The Complex Web of Justice
March 12, 2009 by admncc
Sometimes I just don’t understand the judicial system. You think they’re going to come down hard on someone and they don’t. Other times you think someone is going to get off easy and they don’t. I guess that’s why I’m not a lawyer. But I think any lawyer would agree with me that there are still parts of the legal system that are broken.
Anyone who reads this blog knows that I am extremely detail oriented. Yes, I am anal to a fault, unintentionally. I don’t miss much and I have an excellent memory. So – I was reading the police blotter and saw a name that I recognized. I recognized it because it had been in there twice before. OK, it’s not a common name, but at least give me a little credit for my memory.
Anyway, I thought that I remembered one of this guy’s previous charges being gun-related, and I was surprised that he was back out on the street (so quickly) and was being arrested for something else. So I checked it out tonight. Wow, listen to this…
Between May 2008 and today, this guy has been arrested six times and currently has seven felony charges pending. They include: receiving stolen property, another receiving stolen property, illegal discharge of a firearm, criminal damage, improper handling of a firearm in a motor vehicle, carrying a concealed weapon and driving with fictitious plates. And he is still free on bond!
Yes, that’s right, even though he has had a string of arrests; he continues to be out on bail. Now here’s where it gets interesting. I looked up and reviewed the court dockets for all of his pending charges. They are in three different municipal courts. Interestingly, a few months ago, he actually had nine felony charges pending. That brings me to my next point!
In one instance, this guy was in one city’s jail, was released, but had a warrant pending in another city. Wouldn’t you think the local police department could check and see if he had any warrants pending statewide? He was declared indigent and has three different public defenders working on the various cases on his behalf. He has had bonds ranging from $5k to $50k and has always made them. That’s interesting considering his is indigent. I realize it only takes 10% of the amount to get a prisoner released, but that money adds up with so many cases pending. In one case, he didn’t show up for a hearing and another warrant was issued for his arrest. In another case, he had a bond revoked and was later arrested, only to be bailed out again.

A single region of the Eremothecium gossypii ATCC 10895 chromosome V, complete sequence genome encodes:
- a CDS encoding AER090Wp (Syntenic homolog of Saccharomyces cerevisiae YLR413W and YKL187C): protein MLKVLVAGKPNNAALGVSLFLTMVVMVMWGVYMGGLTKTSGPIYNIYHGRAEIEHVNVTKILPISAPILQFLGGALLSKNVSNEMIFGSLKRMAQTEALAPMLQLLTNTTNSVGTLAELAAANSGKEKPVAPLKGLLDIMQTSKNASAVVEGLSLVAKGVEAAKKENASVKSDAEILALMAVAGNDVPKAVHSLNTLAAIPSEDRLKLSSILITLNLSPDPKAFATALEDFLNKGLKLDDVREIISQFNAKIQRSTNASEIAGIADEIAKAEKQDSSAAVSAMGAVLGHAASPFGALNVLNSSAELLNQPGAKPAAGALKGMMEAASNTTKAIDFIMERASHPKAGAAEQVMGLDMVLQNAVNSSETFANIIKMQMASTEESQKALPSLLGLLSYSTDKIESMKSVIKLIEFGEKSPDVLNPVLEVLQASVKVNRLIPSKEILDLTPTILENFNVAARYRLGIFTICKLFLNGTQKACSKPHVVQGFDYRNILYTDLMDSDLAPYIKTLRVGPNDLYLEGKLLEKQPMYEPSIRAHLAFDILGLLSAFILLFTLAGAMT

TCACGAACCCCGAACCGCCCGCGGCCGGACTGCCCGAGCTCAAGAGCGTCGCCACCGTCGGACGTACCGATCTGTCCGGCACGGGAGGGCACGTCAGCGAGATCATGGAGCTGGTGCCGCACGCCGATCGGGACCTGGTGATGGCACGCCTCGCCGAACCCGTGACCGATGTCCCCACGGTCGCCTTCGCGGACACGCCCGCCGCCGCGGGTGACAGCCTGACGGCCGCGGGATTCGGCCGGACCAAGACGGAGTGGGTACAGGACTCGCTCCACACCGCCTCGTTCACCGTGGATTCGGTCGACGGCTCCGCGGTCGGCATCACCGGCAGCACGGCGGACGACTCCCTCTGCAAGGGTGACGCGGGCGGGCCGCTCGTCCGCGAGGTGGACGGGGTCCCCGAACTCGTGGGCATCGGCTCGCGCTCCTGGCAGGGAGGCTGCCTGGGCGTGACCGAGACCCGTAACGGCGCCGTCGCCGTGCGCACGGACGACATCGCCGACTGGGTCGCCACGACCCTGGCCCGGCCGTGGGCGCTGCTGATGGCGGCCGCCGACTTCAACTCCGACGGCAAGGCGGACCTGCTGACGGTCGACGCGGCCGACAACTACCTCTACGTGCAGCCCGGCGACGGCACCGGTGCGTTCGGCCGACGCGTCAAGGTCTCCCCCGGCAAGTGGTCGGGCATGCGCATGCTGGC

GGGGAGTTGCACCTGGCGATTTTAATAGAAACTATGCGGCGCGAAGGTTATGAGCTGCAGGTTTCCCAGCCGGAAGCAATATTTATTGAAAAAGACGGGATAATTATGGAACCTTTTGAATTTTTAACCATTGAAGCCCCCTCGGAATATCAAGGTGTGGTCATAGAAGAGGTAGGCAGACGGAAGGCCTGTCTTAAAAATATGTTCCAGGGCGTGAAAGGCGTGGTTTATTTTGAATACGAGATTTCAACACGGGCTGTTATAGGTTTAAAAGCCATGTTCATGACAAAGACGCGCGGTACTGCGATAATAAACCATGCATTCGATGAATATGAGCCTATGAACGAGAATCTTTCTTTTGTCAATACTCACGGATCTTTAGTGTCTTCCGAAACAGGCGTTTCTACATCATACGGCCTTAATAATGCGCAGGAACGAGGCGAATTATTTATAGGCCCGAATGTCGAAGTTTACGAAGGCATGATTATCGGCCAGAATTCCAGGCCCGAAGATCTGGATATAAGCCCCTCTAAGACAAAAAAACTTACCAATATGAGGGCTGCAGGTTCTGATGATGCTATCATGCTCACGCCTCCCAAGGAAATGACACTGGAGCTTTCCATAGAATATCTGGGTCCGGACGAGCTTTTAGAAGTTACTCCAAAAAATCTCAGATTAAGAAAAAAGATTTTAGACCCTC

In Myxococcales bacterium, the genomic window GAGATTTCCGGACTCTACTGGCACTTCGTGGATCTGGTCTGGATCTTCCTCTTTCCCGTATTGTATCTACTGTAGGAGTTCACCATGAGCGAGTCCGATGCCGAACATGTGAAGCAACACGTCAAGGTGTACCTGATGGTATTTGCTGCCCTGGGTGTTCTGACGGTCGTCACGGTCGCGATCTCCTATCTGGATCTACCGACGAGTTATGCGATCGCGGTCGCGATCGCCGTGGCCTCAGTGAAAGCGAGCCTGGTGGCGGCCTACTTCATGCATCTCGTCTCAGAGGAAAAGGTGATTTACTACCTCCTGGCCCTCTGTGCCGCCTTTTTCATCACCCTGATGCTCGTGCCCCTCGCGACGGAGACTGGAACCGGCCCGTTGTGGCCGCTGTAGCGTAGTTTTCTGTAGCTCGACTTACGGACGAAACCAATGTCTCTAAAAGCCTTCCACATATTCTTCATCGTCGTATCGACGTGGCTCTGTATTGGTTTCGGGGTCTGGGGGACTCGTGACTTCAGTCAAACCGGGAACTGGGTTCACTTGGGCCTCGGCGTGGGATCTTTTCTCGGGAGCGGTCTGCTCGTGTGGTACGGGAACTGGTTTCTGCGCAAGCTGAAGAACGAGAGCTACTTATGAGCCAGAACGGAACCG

OK, why in the heck is this guy still on the streets? Let’s see – nine felonies, seven still pending, but yet, the judges keep setting bail and letting him out.
And oh, it gets better. Two cases were just settled. That’s what I meant when I said he just went from nine to seven pending charges. Now, you’re a judge looking at this guy’s lengthy criminal record. What would you do? Here’s what the two judges actually did:
Charge #1 – Giving false statements to the police – Sentenced to 30 days in jail with 29 of those days suspended. He was simply listed as being on probation pending good behavior.
Charge #2 – Criminal trespassing – Sentenced to 180 days in jail with 180 of those days suspended. He was given 365 days of probation.
First, do these judges even look at the criminal histories? Better yet, are the court files even updated ongoing with other arrests? Like I said, this guy had six arrests in a very short timeline. Was something missed? Fourth, when you look at a criminal like this, I see him as having nothing to loose. Sooner or later, one would think this would catch up with him and he’ll have to serve prison time. But he probably thinks – keep breaking law. I doubt it will catch up with him. Obviously those judges didn’t care about his criminal record when they slapped him on the wrist. Fifth, how can one jurisdiction not know he has a warrant pending in another? Six, why do the courts keep setting bail for him? Lock him up and keep him there! I’m sure State law would allow for bail to be denied based on his recent arrest record! He is a danger to society.
It just scares me to death to know that people like this are out on the streets. I’m sure I’m just scratching the edge of this discussion, but this post got a little longer than I wanted it to be. Sure, the courts let this guy out, but the guy down the street who wrote a bad check will be sentenced to four years in prison… There’s justice for you…